An overwhelmingly positive response to blockchain technology was evident today, as a House of Representatives congressional subcommittee, led by Ralph Abraham, Chairman of Science, Space and Technology, welcomed industry leaders to Beyond Bitcoin: Emerging Applications for Blockchain Technology.
The hearing was an opportunity for members of Congress to understand more about the standards, guidelines and practices best used to ensure successful implementations of blockchain technology. This was not an intended discussion about cryptocurrencies (like Bitcoin) and the issues surrounding their regulatory issues surrounding them. The committee’s purpose was to highlight the benefits that can come to both business owners and taxpayers within the United States.
Business and academic leaders like Gennaro Jerry Cuomo, an IBM Fellow and Vice President of Blockchain Technologies, along with Frank Yiannas from Walmart, Vice President of Food Safety, gave statements regarding how they’re best utilizing the technology and how the government can follow suit.
Jerry Cuomo’s Recommendations for Congress & Trump Administration
Mr. Cuomo stated that one of the best ways to focus their efforts would be to support The Blockchain Caucus which is led by Representatives Jared Polis and David Schweikert. The focus of the caucus is to help individuals securely establish their identity and make secure tax payments. He believes that this will make a difference in the lives of citizens through digital identity, food safety and the supply chain.
He also warned to carefully evaluate policies moving forward regarding cryptocurrencies as there can be unintended consequences that can hinder the greater blockchain technological development and implementation.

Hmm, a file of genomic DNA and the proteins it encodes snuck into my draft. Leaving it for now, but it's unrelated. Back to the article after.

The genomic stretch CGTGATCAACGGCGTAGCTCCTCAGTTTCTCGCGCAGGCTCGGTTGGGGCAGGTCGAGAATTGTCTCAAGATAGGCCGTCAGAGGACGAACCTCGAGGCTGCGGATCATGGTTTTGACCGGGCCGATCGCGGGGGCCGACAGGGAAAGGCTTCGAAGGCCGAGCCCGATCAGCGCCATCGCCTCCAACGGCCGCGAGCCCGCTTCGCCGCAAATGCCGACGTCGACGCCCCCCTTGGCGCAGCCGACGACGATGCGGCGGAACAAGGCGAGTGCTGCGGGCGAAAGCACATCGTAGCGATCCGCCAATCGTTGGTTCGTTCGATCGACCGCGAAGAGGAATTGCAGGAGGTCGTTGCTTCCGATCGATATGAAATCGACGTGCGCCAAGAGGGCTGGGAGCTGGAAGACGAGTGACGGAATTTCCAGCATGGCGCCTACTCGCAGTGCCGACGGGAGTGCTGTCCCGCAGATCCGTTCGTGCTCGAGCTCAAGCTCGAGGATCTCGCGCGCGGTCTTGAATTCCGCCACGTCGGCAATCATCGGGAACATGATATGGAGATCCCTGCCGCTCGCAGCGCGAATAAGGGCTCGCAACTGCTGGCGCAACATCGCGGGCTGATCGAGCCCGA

Frank Yiannas’ Call to Revolutionize the Food System
Mr. Yiannas gave his testimony by talking about the importance and inherent features within the blockchain. This included the features of immutability, consensus, and the ability to conduct transactions in a complex network without a central authority and allow blockchain systems to create one version of the truth and rapidly scale.
He mentioned how in today’s food system, the majority of producers and distributors are still using paper-based methods to store and manage records. Even if they are capturing things in the supply chain and in the grocery store in a digital form, these systems are disconnected and disparate. Therefore it is near impossible to track how foods flow from the farm down to the family dinner table.
Mr. Yiannas mentioned how in 2006, a national outbreak of E Coli linked to bags of spinach in the United States made retailers and restaurants pull all bags off the shelves regardless of their source. It took two weeks to find the culprit linked to: “only one producer, one day’s production, and one lot number.” With a blockchain system he believes that this will be a thing of the past.
In early 2017, Walmart and IBM conducted a proof of concept by utilizing blockchain technology to track and verify food from its starting place to the store.
Informed & Collaborative Effort from all Industries
Along with leading statements by Mr.Yiannas and Mr. Cuomo, security experts also testified to the subcommittee. Charles H. Romine, Ph.D. Director of the Information Technology Laboratory and National Institute of Standards and Technology spoke about the NIST’s role in research and development in foundational cryptography, explaining that:
consumer needs using a strong and verified trust model. Much work still needs to be done to
understand this technology, bring out its potential, and set the stage for markets to reward usable
and secure implementations that meet real customer needs.” – Charles Romine.
Finally, legal expert Aaron Wright from the Cardozo Blockchain Project talked about the legalities and regulatory issues moving forward. His comments will be particularly exciting to the blockchain community:
blockchain technology is still occurring here, the U.S. government has the unique ability to shape
the development of the technology by passing laws and regulations that will either constrain or
promote the technology’s growth and adoption. The United States could choose to implement
regulations that make it expensive or difficult to develop or operate a blockchain-based service.
Conversely, the U.S. could implement favorable regulatory frameworks to protect businesses
experimenting with blockchains as part of pro-innovation policies”. – Aaron Wright.
The general consensus between all of these speakers was the need for technology-neutral regulation within the framework of partnership between private enterprise and public entities – in other words, an optimistic and positive outlook on the emerging opportunities blockchain provides.